3. I have a huge pet peeve with many of the current computer games running on WIntel and in order to try to stop the infestation I post this message. Why on earth do you store savegames in the "My Documents"-folder? Obviously most game developers are not aware (or do not care) about the concept of "My Documents". In "My Documents", documents that the user cares about should be stored. What I mean about that the user cares about them is that the user might want to rename the file or "oh, where did I put the recipe for that good soup?" or that she somehow by the aid of some program want to alter the contents of a file in for her a deterministic way! That is, the documents in "My Documents" should be documents that the user is aware of! Or as Raymond Chen puts it: "My Documents is where users store their files, whereas Application Data is where programs store their files" (much better and to the point than my ramblings). Some questions for game developers that ponder this: How does that fit with savegame data? Do you want your users to manually rename and/or alter the data in the files? I think not! Afterall does the user even care about where the savegames are stored? Does she need to know? Obviously not! The user plays the game, saves and the only thing the user want is to be able to continue playing from where they last saved! So obviously there's no reason to store savegames in "My Documents" and every reason not to! So where should savegames be stored? Well for security reasons they should not be stored in the game's install directory either. But do we really only have two places to store them? Either the install-directory or "My Documents"? No! A much better way is to store them in the "Application Data" or the "Local Settings\Application Data"! Thank you for reading!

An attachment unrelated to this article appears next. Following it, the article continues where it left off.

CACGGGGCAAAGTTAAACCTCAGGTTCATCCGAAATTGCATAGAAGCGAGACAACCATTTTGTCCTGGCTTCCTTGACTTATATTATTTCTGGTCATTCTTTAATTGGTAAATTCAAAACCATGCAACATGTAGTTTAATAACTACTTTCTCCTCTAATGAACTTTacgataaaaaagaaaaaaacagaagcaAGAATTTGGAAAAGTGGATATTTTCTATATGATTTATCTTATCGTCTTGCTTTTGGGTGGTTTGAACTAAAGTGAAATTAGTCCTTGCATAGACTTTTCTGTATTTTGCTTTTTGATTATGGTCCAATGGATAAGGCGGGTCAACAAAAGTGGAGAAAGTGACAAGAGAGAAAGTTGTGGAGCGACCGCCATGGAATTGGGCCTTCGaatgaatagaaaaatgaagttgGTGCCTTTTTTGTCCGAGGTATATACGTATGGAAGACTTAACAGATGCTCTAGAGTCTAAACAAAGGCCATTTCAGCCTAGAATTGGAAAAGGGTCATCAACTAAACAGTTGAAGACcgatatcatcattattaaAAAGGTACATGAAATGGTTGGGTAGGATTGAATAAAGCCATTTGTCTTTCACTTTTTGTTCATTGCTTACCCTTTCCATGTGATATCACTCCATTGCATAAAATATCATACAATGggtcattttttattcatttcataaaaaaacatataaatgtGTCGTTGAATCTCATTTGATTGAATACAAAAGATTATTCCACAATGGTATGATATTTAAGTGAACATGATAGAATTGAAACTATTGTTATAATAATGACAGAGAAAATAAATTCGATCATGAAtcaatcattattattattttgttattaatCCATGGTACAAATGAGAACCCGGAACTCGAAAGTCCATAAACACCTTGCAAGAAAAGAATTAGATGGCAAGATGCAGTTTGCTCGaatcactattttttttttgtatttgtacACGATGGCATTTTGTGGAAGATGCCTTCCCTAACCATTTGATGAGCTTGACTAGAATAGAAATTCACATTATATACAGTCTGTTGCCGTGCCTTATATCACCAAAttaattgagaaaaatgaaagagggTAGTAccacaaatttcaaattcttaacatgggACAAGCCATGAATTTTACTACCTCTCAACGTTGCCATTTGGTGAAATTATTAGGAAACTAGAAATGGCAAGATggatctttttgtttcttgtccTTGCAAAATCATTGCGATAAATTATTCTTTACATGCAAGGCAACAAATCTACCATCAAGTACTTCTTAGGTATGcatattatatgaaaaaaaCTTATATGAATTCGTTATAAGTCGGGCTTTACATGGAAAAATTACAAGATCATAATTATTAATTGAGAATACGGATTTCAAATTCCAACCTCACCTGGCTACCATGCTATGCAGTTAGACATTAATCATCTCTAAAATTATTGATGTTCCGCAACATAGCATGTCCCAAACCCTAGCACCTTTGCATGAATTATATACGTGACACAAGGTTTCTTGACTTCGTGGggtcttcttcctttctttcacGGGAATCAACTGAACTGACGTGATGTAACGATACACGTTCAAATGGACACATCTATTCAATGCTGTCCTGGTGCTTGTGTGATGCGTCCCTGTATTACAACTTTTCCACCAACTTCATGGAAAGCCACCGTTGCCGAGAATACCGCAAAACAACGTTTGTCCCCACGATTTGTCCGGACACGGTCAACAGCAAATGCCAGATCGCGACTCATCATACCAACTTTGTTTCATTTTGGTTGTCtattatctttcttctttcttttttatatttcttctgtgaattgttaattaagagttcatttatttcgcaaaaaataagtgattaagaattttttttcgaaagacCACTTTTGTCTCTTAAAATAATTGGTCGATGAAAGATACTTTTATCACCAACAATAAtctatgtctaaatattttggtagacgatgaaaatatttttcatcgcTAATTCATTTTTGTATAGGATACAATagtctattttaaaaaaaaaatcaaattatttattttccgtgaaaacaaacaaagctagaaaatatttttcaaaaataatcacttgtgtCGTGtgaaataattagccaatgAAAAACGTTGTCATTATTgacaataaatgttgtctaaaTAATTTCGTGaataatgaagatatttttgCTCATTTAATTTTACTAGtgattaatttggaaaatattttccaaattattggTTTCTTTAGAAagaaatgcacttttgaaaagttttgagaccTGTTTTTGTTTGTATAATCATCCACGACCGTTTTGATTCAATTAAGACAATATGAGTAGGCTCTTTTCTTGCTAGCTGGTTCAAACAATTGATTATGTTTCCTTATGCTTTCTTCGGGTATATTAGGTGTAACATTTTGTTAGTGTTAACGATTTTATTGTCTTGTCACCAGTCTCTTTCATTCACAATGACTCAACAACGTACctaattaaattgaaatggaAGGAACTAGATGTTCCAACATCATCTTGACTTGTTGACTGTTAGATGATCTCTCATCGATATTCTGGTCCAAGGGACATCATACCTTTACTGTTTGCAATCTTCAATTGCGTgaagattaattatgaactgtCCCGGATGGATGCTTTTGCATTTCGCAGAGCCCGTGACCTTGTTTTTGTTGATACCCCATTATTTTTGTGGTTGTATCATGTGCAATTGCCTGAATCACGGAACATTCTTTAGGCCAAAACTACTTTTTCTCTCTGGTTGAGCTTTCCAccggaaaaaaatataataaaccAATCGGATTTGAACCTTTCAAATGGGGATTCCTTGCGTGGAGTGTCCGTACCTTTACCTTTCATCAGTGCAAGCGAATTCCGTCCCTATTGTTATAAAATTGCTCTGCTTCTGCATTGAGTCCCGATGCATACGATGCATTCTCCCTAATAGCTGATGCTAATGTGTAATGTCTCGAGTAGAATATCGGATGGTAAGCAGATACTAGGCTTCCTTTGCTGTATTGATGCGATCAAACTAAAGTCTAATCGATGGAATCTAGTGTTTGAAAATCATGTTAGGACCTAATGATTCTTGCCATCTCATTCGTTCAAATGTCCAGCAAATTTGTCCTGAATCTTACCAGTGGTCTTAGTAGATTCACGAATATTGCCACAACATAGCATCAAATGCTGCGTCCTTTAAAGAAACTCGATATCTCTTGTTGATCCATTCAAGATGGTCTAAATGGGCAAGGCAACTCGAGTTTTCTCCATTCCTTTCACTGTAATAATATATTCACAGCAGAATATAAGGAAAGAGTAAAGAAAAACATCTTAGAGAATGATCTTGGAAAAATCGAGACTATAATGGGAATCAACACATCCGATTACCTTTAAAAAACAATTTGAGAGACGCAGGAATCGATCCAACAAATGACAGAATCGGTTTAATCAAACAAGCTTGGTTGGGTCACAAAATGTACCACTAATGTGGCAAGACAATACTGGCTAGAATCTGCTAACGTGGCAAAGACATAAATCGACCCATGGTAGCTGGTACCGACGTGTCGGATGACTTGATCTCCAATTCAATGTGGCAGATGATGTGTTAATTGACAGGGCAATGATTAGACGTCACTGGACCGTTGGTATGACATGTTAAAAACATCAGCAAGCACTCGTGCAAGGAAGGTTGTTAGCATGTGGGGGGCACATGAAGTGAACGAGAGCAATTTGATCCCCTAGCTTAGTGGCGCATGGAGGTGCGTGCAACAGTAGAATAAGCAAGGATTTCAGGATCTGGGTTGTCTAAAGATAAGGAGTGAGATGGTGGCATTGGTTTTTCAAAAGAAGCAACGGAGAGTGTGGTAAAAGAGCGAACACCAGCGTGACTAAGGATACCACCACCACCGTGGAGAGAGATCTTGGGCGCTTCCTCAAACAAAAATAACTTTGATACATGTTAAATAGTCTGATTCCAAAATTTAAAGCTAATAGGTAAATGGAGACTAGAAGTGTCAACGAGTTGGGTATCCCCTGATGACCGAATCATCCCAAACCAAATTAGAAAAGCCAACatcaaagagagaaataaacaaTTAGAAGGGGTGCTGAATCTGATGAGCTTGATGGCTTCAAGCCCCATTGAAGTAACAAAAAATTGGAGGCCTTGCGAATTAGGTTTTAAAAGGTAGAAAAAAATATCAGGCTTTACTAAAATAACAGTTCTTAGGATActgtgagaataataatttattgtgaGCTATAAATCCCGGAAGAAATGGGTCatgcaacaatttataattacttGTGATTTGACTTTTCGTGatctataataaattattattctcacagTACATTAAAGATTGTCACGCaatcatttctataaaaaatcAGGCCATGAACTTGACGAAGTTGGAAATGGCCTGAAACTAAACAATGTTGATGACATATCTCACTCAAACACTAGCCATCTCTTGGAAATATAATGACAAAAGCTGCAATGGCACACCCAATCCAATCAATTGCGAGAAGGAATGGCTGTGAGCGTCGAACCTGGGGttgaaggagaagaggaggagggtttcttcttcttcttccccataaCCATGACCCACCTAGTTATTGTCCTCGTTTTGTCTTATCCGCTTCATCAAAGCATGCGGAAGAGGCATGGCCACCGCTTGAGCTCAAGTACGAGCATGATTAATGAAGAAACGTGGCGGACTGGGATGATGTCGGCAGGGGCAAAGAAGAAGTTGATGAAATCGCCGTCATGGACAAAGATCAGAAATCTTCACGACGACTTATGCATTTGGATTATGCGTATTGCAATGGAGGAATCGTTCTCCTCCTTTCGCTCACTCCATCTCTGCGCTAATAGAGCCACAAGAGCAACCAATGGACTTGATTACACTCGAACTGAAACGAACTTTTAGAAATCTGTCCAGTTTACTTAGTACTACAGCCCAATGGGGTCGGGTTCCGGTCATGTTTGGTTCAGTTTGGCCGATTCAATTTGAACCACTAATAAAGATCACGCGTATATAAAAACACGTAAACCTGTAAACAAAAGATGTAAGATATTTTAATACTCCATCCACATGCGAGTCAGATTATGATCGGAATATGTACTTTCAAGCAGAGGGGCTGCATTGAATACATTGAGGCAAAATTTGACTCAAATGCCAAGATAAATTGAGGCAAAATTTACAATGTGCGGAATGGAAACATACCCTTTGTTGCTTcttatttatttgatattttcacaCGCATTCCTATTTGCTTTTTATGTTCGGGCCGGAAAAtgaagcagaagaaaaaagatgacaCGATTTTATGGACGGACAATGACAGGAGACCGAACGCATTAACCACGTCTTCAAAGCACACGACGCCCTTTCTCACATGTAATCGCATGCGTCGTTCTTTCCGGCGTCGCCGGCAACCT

4. amag


    Quote:but there has error: Error C2228: left of 'lpCreateParams' must have class/struct/union type warning C4244: 'argument': conversion from 'LONG_PTR' to 'LONG', possible loss of data Uhm, since I just wrote that code without letting it through any compiler I missed that it should say: app = reinterpret_cast<CApplication *>(cs->lpCreateParams); The warning you get is, uhm, a compiler bug, it annoys me too but there's nothing to do except turning off 64-bit compatibility warnings. For a 32-bit program LONG and LONG_PTR will be of the same size (32 bits), but in a 64-bit program LONG_PTR will be 64 bits. The problem is that for a 32-bit program SetWindowLongPtr() is simply a macro around SetWindowLong(), so if you pass a LONG_PTR to SetWindowLongPtr() it will actually go to SetWindowLong() which only accepts a LONG, now as I said for a 32-bit app, sizeof(LONG) == sizeof(LONG_PTR), so it's no problem, except that the compiler has been told to look for conversions from LONG_PTR to LONG and warn about it... The linker error means that there's no body for the member function AppProc() in the class CGameApp. If there is make sure the signatures of the declaration and definition of AppProc() are exactly the same! Having said that you need to investigate any of the other possible errors yourself a bit before you post a response, you can't just post what the compiler spits out and expect us to fix/debug/write the whole program for you... Good luck!